It is believed that the invention will be better understood from the following detailed description and drawings, in which:
FIG. 1 is a pictorial representation of the key of this invention;
FIG. 2 is a perspective view of the shank portion of the key of FIG. I;
FIG. 3 is a bottom view of the shank of the key of FIG. 2 taken along lines 33;
FIG. 4 is an enlarged plan view of a shank portion of a key ofthis invention;
FIG. 4A is a crosssectional view of FIG. 4 taken long line AA;
FIG. 4B is a cross-sectional view of the shank portion of the key of FIG. 4 taken along line B-B;
FIG. 4C is a cross-sectional view of the shank portion of the key of FIG. 4 taken along line C-C;
FIG. 5 is a partially schematic representation of the device for reading the key of the invention;
FIG. 6 is a view of a portion of the device of FIG. 5 taken along line 6-6; and
FIG. 7 is a schematic diagram of the circuitry of the device used to read the key ofthe invention.
Turning now to the FIGS. there is seen in FIG. 1 a key 11 of the invention, which comprises a rounded flat-top portion I3 having a hole 15 therein so that it can be kept on a key chain or a key ring. Flat portion l3 can have the identification of an airline or the like thereon, if desired. Extending from fiat portion 13 is a shank 17 having a plurality of sides 19. As seen in FIG. 2, in the embodiment described in this invention shank I7 has a total of five sides 19. In other words, the cross section of the shank is a pentagon.
The bottom end 21 ofthe shank portion, and thus the key itself, is cylindrically shaped, as particularly seen in FIG. 4, having a circumferential groove 23. This portion of the key is useful when the key is inserted in the device for reading it, as will be explained in detail. The base portion 21 of the key has a notch 25 which communicates with a circumferential groove 23 so the key can be used in the manner to be explained in the device. Additionally, as disclosed in FIG. 3, a rectangularshaped slot 26 is formed in the bottom of the key.
As seen in FIG. 4, the shank 17 can have a plurality of spaced lines thereon, l to 9 shown by way of example. The lines can either be embossed on the key or can be imaginary. The point is that the lines serve as important indications for holes to be drilled through the key. Each line represents that number digit. For example, a hole drilled through the shank portion of the key on line 1 will represent the number 1. The number of edges 27 on the shank portion of the key will determine the effective number of digits that can be read from the key. In order to explain the preparation of the key, each side can be designated a given number in sequence from which the sides are read, beginning with I through 5 as seen in FIG. 4A. The first digit is thus provided with a hole in the desired one of lines of l-9 beginning on edge I, passing through the center of the shank to the opposite side. For example, as seen in FIGS. 4 and 4B, the first digit in the 1' edge is on the fourth line; thus the first digit of this specific example is 4. As also seen in FIGS. 4 and 4B, the fifth line of the number 5 is used for edge 2; and thus the second digit read is 5. There is no hole on edge 3, thus the device reads 0. As seen in FIG. 4A, two 8s are utilized for both second and third numbers read by the key, corresponding to edges 4' and 5'. As can be appreciated, the holes 29 start from the edges, either 4' or 5, pass through the center of the shank to the opposite flat side. Thus, as can be appreciated, in the example using the numbers 0 through 9, one can present these digits in any sequence of five numbers. For example, one could have five holes all passing through the fifth line, so that the effective number being read is 55555.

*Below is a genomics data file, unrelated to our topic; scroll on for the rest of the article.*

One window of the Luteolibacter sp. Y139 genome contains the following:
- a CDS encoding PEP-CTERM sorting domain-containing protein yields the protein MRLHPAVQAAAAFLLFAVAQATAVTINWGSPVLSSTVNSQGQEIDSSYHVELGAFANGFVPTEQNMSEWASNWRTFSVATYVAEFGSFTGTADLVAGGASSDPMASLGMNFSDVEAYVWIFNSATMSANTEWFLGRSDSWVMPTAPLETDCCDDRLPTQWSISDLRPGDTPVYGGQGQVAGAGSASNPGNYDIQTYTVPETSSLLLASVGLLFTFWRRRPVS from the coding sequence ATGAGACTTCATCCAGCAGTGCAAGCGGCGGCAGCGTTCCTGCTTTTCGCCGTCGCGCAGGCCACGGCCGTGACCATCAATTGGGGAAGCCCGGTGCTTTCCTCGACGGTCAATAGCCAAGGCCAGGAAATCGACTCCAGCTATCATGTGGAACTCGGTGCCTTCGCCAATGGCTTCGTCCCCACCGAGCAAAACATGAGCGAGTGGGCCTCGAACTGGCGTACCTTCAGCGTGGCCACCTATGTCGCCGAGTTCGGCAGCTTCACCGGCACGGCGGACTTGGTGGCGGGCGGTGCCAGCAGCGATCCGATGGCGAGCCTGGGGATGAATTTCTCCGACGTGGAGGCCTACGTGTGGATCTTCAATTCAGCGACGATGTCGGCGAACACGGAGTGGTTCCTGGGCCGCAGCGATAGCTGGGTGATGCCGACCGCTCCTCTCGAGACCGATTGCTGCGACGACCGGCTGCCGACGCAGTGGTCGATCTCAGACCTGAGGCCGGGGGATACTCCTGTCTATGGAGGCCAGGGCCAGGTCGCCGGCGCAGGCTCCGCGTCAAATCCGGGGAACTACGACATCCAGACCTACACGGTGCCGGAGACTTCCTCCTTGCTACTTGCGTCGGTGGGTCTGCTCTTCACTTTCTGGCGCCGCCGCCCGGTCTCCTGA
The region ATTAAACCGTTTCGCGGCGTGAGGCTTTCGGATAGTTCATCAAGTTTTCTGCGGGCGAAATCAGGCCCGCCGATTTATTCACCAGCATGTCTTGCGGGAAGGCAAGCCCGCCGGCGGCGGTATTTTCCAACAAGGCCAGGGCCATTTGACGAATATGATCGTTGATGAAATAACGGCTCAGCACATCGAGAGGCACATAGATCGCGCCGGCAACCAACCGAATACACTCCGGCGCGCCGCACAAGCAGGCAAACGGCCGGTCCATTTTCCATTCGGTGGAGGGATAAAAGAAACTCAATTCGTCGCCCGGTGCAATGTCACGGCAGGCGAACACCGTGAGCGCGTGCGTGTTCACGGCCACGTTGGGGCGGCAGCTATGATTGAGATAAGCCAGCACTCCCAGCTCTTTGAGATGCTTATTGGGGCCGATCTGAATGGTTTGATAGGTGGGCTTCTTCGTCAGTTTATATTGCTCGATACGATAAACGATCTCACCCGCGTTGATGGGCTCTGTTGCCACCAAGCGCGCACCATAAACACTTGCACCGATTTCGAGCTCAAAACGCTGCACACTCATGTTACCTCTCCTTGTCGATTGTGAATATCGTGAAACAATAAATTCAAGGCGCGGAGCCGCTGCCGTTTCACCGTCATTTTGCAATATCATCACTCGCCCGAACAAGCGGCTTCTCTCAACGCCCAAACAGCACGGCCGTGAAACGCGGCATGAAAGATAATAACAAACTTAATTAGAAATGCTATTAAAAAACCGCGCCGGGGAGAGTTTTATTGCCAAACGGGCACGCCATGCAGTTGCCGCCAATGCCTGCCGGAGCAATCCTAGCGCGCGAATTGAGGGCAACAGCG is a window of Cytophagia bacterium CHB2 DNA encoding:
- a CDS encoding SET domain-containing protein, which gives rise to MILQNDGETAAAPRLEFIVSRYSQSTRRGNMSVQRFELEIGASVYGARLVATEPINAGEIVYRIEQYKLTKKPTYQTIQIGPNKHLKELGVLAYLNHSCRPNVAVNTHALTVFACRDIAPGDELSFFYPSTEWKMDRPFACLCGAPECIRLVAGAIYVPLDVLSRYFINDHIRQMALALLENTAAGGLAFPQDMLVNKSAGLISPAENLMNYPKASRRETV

Turning now to FIG. 5, there is seen a schematic diagram of the key 11 of the invention and associated apparatus for reading same. The device for reading the key can be contained in a suitable housing, not shown since this is a schematic type diagram. To read the key, it is inserted into the device which has fixed receptacle 33 receiving the base portion 21 of the key ill. The receptacle 33 additionally has a fixed pin 35. The key is inserted into the receptacle 33 such that the notch 25 passes over the pin 35 and allows the key to be fully seated therein. At this point, the pin 35 is then seated within the circumferential groove 23.
Fixed receptacle 33 is mounted on a rotatable plate 36. The base of the plate 36 is provided with hemispherical cams or extensions 37 as seen additionally in FIG. 6. The earns 37 will correspond in number to the sides R9 of the key. Thus, since in this example the key is five sided, there will be five earns 37 located on the bottom of plate 36. An arm 40 ofa microswitch 42 contacts the earns 37 as they are rotated. Connected to the microswitch is a bank of lights 44 which are actuated as the arm 40 is depressed.
The plate 36 is fixedly secured to a rotatable axle 38. Mounted on the axle 38 is a gear 39 which in turn is driven by motor 41 through a smaller gear 43, serving to rotate plate 36. Extending through plate 36 is an extension 45 of the axle 38. The extension 45 has a rectangular cross section and is thus seated in the slot 26. Additionally affixed to axle 38 is a cam 47 which contacts an arm 49 ofa microswitch 51.
Considering FIGS. and 7 together, an explanation of the operation of the device will be had. The key H, as indicated, is initially inserted into receptacle 33. in inserting the key, the
. pin 35 must pass through the opening 25 and seat in groove 23. Concurrently the extension 45 is seated in the slot 26 formed in the bottom of the key. After the key is inserted, it is then turned counterclockwise approximately 360 until the pin 35 strikes surface 28 located on the peripheral groove. This serves to rotate axle 38 and cam 47 to the starting position shown in FIG. 5. A clutch 52 mounted on the motor drive shaft 53 serves to allow small gear 43 to counter rotate during this winding step.